It is in Ankara’s interest to keep direct assistance shrouded in secrecy — after all, it has a reputation to uphold among its NATO allies, who designated Hamas for its terrorist activity. But other Turkish assistance to Gaza is easier to document. In January, for instance, the Turkish daily Hurriyet reported that the country would "help Palestinians in the Gaza Strip repair mosques," while its competitor, Zaman, quoted Turkish officials confirming that the country is "engaged in projects to deliver humanitarian aid to Gaza," including the construction of a $40 million hospital.
Turkey, like Qatar, has also been an advocate of Hamas in the diplomatic arena for several years now. The ill-fated Turkish-led flotilla of 2010, after all, was designed to draw attention to the Israeli siege of Gaza and received government sponsorship. And Erdogan famously told an American television audience last year, "I don’t see Hamas as a terror organization. Hamas is a political party."
Erdogan is not alone in his sentiments. The political tide across the Middle East is also highly favorable to Hamas. Most obviously, the victory of the Muslim Brotherhood’s Mohamed Morsy in Egypt’s presidential elections has energized Hamas. Following the Brotherhood’s victory, Haniyeh expressed confidence that "the revolution led by Morsy will not take any part in blocking Gaza" — a reference to the blockade enforced by fallen dictator Hosni Mubarak.
The Palestinian Islamist group also enjoyed a red-carpet welcome in Tunisia, where the Islamist al-Nahda party has taken the reins of power. This was a particularly galling development for the rival West Bank government, given that the Palestine Liberation Organization (PLO), the Palestinian nationalist organization that Yasser Arafat founded and Abbas now heads, had previously used Tunis as its headquarters in exile.
With Islamist movements gaining strength across the region, Hamas’s political rival has simply lost its mojo. The Palestinian Authority, created 18 years ago to midwife a two-state solution with Israel that has yet to materialize, is sorely lacking in popular appeal. It doesn’t help that the PA earned a reputation for being corrupt and ossified — two qualities that brought several Arab autocracies to their ends.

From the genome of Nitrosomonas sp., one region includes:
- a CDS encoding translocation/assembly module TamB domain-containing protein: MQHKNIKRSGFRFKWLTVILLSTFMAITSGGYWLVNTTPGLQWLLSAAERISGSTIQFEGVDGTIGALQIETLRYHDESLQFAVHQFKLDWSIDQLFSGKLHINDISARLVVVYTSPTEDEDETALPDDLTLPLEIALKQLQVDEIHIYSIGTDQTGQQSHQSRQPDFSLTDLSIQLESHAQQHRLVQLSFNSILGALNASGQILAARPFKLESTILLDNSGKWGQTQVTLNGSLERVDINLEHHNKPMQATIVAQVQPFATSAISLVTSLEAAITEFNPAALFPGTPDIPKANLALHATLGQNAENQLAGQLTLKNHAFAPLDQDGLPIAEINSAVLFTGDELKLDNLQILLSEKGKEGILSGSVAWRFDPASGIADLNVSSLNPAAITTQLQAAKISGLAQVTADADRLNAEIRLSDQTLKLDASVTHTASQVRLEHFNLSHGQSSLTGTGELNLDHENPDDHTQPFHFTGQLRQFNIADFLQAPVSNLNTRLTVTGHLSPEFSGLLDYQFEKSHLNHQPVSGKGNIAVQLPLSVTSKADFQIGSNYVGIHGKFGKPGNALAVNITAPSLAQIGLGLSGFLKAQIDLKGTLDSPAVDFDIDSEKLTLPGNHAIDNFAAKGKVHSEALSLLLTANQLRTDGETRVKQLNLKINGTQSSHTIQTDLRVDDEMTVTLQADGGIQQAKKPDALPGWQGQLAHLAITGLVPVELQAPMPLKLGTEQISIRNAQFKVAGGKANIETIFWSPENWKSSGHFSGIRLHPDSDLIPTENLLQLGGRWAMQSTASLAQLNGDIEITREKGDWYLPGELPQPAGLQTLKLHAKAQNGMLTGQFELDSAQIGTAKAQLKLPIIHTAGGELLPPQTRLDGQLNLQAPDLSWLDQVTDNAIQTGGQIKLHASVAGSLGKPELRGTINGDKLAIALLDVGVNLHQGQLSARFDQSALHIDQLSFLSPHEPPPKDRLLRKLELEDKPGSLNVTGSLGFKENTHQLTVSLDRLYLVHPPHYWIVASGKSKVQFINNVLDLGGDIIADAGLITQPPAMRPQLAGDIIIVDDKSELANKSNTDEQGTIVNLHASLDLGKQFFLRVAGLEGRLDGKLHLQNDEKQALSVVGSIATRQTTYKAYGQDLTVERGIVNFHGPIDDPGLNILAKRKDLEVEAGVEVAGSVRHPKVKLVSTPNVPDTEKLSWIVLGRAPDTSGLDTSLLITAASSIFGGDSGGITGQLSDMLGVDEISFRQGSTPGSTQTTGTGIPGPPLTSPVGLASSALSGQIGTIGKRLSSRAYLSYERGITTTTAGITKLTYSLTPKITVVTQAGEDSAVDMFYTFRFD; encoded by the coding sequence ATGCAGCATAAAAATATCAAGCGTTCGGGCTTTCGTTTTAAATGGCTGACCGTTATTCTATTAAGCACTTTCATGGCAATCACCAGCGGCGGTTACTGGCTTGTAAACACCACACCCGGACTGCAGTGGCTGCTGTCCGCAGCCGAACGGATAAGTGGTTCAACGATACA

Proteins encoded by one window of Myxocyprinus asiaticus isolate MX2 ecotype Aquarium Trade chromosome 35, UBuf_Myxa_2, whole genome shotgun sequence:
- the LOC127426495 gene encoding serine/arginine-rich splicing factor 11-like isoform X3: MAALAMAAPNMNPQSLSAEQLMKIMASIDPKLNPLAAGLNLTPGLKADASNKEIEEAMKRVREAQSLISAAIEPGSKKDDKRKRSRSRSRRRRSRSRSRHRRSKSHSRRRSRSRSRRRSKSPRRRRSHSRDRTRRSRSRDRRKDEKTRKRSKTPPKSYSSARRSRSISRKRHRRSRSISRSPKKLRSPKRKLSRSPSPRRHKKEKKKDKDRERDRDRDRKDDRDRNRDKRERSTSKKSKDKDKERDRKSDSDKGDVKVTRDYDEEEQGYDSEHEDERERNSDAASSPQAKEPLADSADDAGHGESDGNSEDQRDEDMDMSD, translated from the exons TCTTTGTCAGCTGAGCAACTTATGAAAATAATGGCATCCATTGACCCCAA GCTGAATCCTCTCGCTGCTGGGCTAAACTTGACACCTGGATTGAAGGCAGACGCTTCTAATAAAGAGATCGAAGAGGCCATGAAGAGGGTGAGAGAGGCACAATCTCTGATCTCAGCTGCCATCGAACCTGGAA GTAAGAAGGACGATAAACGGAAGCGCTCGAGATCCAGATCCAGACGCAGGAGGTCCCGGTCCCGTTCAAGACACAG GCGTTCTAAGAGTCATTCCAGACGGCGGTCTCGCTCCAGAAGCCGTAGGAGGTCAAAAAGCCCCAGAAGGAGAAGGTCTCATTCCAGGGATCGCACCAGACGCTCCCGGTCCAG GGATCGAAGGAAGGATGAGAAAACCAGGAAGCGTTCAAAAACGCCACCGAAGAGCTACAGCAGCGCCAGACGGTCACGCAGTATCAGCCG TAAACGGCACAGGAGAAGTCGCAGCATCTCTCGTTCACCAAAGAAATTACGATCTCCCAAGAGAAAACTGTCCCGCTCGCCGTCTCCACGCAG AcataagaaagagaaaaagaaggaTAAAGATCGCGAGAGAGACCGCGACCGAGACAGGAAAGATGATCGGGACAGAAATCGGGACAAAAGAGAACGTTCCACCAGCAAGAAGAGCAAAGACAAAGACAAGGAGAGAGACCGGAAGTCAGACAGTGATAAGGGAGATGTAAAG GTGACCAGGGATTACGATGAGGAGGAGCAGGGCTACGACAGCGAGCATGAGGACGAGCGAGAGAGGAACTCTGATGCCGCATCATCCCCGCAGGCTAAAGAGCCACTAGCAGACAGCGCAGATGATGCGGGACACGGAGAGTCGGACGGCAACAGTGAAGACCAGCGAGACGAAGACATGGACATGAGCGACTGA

The PA’s Western allies, meanwhile, are becoming less willing to underwrite its activities. Despite a denial issued by the PLO to Foreign Policy, Saudi, Palestinian, and Israeli sources have reported that the White House is indeed threatening to cut aid if Abbas attempts to pursue recognition of Palestinian statehood again at the United Nations this year.
Hamas, unlike the PA, has never needed Western handouts. Since its inception in 1987, the group has operated entirely on regional cash. And despite its recent fallout with Iran and Syria, its platform of resistance to Israel enjoys wide appeal in the new Sunni regional order.
Washington once had the clout to deter countries like Qatar, Turkey, and Egypt from backing a designated terrorist group. But after the great regional tectonic shifts of the past two years, U.S. consternation has become a secondary consideration for these new governments.
True, Hamas’s new donors could moderate its politics. This is certainly the line that Turkey and Qatar will take. But more likely, the increased cash flow to Hamas will herald a new wave of rejectionism and — given Hamas’s track record — possibly a new wave of violence in the Palestinian-Israeli conflict.